Howard Week

May 30, 2004

$968 million budget for fiscal 2005 OK'd on unanimous vote

A unanimous Howard County Council vote put a $968 million budget in place for fiscal 2005, although fallout from last year's bruising tax fight lurked in the background.

"We have come a long way since last year," east Columbia Democrat David A. Rakes said after the 5-0 vote May 21. "I kept thinking, `Why did I do that to myself?' "

The memory of the struggle over County Executive James N. Robey's 30 percent increase in the income tax rate wasn't any more comforting for Ellicott City Republican Christopher J. Merdon.

"I'm still exhausted from last year," he said in his post-vote remarks. The tax increase passed on a 3-2 party-line vote last year, with the majority Democrats backing Robey.

Harley dealership opens near U.S. 1 in Elkridge

A huge new Harley-Davidson motorcycle dealership atop a hill overlooking U.S. 1 in Elkridge is open for business, its bright orange roof a symbol of the rejuvenation of the old commercial corridor.

The Harley-Davidson of Maryland dealership, which sold more than 500 bikes last year, moved from cramped quarters in the nearby Elkridge Industrial Park on the east side of U.S. 1 to a facility nearly three times as large.

Owner Tina Wehner said the 30,000-square-foot building on 4.2 acres cost about $5 million.

Ballet teacher convicted of assaulting 2nd child

An Ellicott City ballet teacher was found guilty Monday of sexually assaulting one of his students during private lessons - his second conviction stemming from allegations that he abused three young dancers.

Howard Circuit Judge James B. Dudley found Jose Anibal Macedo guilty of sexual child abuse and three counts of third-degree sexual offense in incidents involving a female student, who was 11 when the abuse began.

"I do find and do believe that [the girl's] testimony was truthful," Dudley said.

Sentencing is scheduled for Aug. 13. Macedo is serving a six-year prison sentence for attempted rape and related convictions in the first case and is accused of assaulting a third student at his Advance Dance Academy on Baltimore National Pike.

2 administrators cleared in grade-tampering case

The Howard County Board of Education unanimously reversed the demotions of two top administrators accused of grade tampering, announcing Monday that one reassignment had no factual basis and the other was arbitrary and illogical.

In separate legal opinions, the board cleared former Assistant Superintendent Roger L. Plunkett of charges he abused his power by performing academic favors for the children of Deputy Superintendent Kimberly Statham, who was also found innocent of any intended misuse of her office.

"I knew all along that I would be cleared of any charges," said Plunkett.

Statham called the board's decision "full vindication, which is what I expected would happen with a fair, objective review of the facts, though it certainly was long in coming."

County to provide benefits for same-sex employees

Howard County employees in same-sex domestic partnerships will be eligible for full health benefits, starting July 1, the Robey administration announced Tuesday after months of internal deliberation.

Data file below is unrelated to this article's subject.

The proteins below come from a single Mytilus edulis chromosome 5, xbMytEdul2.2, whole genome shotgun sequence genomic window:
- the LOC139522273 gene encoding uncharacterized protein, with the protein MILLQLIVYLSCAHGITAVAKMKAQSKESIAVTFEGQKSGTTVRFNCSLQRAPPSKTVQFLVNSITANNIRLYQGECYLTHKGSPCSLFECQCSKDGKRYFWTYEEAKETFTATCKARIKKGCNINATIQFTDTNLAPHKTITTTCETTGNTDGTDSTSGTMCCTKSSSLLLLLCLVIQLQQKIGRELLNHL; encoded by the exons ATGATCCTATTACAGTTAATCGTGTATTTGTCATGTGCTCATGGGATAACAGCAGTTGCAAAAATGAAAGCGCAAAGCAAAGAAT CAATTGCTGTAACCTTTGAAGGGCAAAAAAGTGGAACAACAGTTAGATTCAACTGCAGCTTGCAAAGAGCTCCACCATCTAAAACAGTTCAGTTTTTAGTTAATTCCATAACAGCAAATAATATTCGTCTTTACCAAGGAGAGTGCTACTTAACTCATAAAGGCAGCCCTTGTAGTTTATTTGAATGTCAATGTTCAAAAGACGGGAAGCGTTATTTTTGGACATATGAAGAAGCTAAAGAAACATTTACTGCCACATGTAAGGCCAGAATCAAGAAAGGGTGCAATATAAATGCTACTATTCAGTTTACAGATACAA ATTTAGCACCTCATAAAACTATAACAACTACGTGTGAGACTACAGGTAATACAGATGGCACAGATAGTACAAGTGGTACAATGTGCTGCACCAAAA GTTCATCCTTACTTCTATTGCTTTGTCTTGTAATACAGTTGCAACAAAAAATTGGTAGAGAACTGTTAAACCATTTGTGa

Raquel Sanudo, the county's chief administrative officer, said the administration took the action, which will not require County Council scrutiny, as a matter of fairness.

"As an organization, we believe in equity across our work force, when and wherever possible," she said. "This change will afford those employees whose union is not currently legally recognizable the same health insurance benefits as others currently employed by the county."

Howard County joins Baltimore, Montgomery County, the District of Columbia, Takoma Park and Greenbelt in extending the benefits.

Oakland Mills complex for seniors said to hit snag

The revitalization of Oakland Mills Village Center has suffered a significant setback - Exxon Mobil Corp. won't sell its vacant lot for a senior apartment building, according to a developer who has been planning the highly praised project for more than a year.

Developer Jeffrey C. Kirby said he had a contract with Exxon and was planning to buy the 1.7-acre lot before beginning construction, which was scheduled to begin this summer or fall and be completed within a year. But the company backed out of the deal.

The lot has been vacant since 2001, representing one of the struggles of the village center, and residents were hoping that the proposed 96-unit apartment building - which spurred the Rouse Co. to seek greater housing density for Columbia - would help breathe new life into the center.

Pleas for more limits on adult stores rejected

Howard County planning officials have rejected pleas by church members to more tightly restrict adult bookstore locations in a proposed zoning law.

The county Planning Board did not vote on the revised proposal at a meeting Thursday, but it is scheduled to make a recommendation June 9. The issue could then move to the County Council in July.

County officials made one minor change to the proposed ordinance, cutting from a year to a month the time businesses would have to comply with new regulations.

"It is discouraging," said Allen Harris, senior pastor of Columbia Presbyterian Church on Route 108. More than 30 church members attended a board hearing May 12 and urged the county to vigorously restrict adult bookstores and not to be intimidated by court rulings or the free speech argument.

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